Objectives Improved understanding of the stability and consistency of symptom clusters across time, symptom dimensions and cancer diagnoses will lead to refinements in symptom assessments and management, and provide direction for mechanistic studies. Study purposes were to describe the occurrence, severity and distress of 38 symptoms; evaluate the stability and consistency of symptom clusters across a cycle of chemotherapy, three symptom dimensions and four distinct cancer types; and identify common and distinct symptom clusters.
Methods Oncology outpatients (n=1329) completed the Memorial Symptom Assessment Scale prior to their next cycle of chemotherapy (T1), 1 week after chemotherapy (T2) and 2 weeks after chemotherapy (T3). Symptom clusters were identified using exploratory factor analysis using unweighted least squares. GEOMIN rotated factor loadings with absolute values ≥0.40 were considered meaningful. Clusters were stable if they were identified across each time point and/or dimension. Clusters were consistent if the same two or three symptoms with the highest factor loadings were identified across each time point and/or dimension.
Results Patients reported 13.9 (±7.2) symptoms at T1, 14.0 (±7.0) at T2 and 12.2 (±6.8) at T3. Psychological, weight gain, gastrointestinal and respiratory clusters were stable across time and dimensions. Only the psychological, weight gain and respiratory clusters were consistent across time and dimensions.
Conclusion Given the stability of the psychological, weight gain and gastrointestinal clusters across cancer diagnoses, symptoms within these clusters need to be routinely assessed. However, respiratory and hormonal clusters are unique to specific cancer types and the symptoms within these clusters are variable.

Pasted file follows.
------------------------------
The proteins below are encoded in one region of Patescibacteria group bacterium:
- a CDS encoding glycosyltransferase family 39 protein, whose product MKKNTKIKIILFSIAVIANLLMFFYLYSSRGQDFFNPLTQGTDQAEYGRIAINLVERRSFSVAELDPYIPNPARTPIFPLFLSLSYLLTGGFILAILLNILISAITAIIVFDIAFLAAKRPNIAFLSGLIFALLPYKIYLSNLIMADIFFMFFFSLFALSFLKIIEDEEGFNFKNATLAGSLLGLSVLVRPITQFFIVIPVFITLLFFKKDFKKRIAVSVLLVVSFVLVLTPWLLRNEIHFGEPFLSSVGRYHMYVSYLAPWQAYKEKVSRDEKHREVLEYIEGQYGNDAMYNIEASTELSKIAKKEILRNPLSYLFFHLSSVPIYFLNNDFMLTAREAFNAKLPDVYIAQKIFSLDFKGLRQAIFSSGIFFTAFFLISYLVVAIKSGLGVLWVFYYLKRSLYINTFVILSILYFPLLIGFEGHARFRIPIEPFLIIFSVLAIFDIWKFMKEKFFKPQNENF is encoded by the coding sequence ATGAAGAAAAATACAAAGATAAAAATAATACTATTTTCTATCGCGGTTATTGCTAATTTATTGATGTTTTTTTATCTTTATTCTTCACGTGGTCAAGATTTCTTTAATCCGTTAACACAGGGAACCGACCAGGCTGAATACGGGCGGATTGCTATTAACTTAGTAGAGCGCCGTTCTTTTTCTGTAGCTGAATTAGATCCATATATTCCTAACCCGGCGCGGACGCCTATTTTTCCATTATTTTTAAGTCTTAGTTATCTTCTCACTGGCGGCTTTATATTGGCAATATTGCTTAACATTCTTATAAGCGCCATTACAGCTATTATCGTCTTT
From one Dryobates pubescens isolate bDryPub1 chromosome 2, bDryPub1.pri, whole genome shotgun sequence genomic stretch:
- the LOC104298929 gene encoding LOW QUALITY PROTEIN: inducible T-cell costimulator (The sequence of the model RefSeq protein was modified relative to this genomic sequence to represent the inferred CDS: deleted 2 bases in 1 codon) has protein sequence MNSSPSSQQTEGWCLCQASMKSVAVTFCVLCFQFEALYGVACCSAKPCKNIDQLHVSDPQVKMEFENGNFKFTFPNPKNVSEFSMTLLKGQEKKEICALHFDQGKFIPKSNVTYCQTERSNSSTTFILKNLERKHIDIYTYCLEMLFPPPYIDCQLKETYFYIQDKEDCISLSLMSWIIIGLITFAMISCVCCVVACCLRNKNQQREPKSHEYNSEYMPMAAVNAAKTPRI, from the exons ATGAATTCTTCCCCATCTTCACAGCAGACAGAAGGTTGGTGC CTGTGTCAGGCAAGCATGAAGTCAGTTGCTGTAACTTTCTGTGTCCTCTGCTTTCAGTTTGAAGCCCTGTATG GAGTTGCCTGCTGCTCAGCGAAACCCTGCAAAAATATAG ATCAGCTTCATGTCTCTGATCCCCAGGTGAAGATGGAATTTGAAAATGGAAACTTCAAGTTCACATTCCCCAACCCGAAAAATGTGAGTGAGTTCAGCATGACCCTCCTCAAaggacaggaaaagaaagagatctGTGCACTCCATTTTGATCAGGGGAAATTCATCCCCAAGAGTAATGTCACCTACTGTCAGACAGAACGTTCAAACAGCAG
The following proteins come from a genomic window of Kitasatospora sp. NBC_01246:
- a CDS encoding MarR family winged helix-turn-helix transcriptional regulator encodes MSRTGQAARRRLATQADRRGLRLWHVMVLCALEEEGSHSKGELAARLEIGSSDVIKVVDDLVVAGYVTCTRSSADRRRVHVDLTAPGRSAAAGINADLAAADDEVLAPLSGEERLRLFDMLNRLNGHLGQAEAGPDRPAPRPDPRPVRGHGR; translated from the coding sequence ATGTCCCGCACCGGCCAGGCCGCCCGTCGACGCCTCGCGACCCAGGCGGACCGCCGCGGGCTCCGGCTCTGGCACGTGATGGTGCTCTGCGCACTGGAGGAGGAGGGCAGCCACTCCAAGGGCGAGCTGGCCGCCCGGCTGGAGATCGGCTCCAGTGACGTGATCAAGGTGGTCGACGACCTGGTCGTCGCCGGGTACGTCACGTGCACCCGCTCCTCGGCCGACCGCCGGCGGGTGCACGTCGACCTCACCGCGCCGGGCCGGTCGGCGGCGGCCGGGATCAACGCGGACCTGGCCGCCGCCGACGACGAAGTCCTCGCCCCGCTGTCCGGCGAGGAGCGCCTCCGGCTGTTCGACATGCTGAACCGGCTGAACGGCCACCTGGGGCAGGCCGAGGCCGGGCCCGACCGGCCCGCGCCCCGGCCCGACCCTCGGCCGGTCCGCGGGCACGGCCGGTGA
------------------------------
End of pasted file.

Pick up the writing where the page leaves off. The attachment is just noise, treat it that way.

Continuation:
- symptoms and symptom management
Data availability statement
Data are available upon request.
Statistics from Altmetric.com
If you wish to reuse any or all of this article please use the link below which will take you to the Copyright Clearance Center’s RightsLink service. You will be able to get a quick price and instant permission to reuse the content in many different ways.
Contributors CM contributed to the data acquisition. CSH, KK and CM contributed to the study conception and design; analysis of data; and drafted and critically revised the manuscript. BC and SP both contributed to the data analysis and critically revised the manuscript. YPC, MJH, AAD, FC and JL each contributed to the interpretation of the data, and critically revised the manuscript. All authors gave final approval and agreed to be accountable for all aspects of work ensuring integrity and accuracy. CM is responsible for the overall content as the guarantor.
Funding The study was supported by a grant from the National Cancer Institute (CA134900). CM is an American Cancer Society Clinical Research Professor. CSH is supported by grants from the American Cancer Society and the National Institute of Nursing Research of the National Institutes of Health (NR016920).
Disclaimer The contents of this study are solely the responsibility of the authors and do not necessarily represent the official views of the National Institutes of Health.
Competing interests None declared.
Provenance and peer review Not commissioned; externally peer reviewed.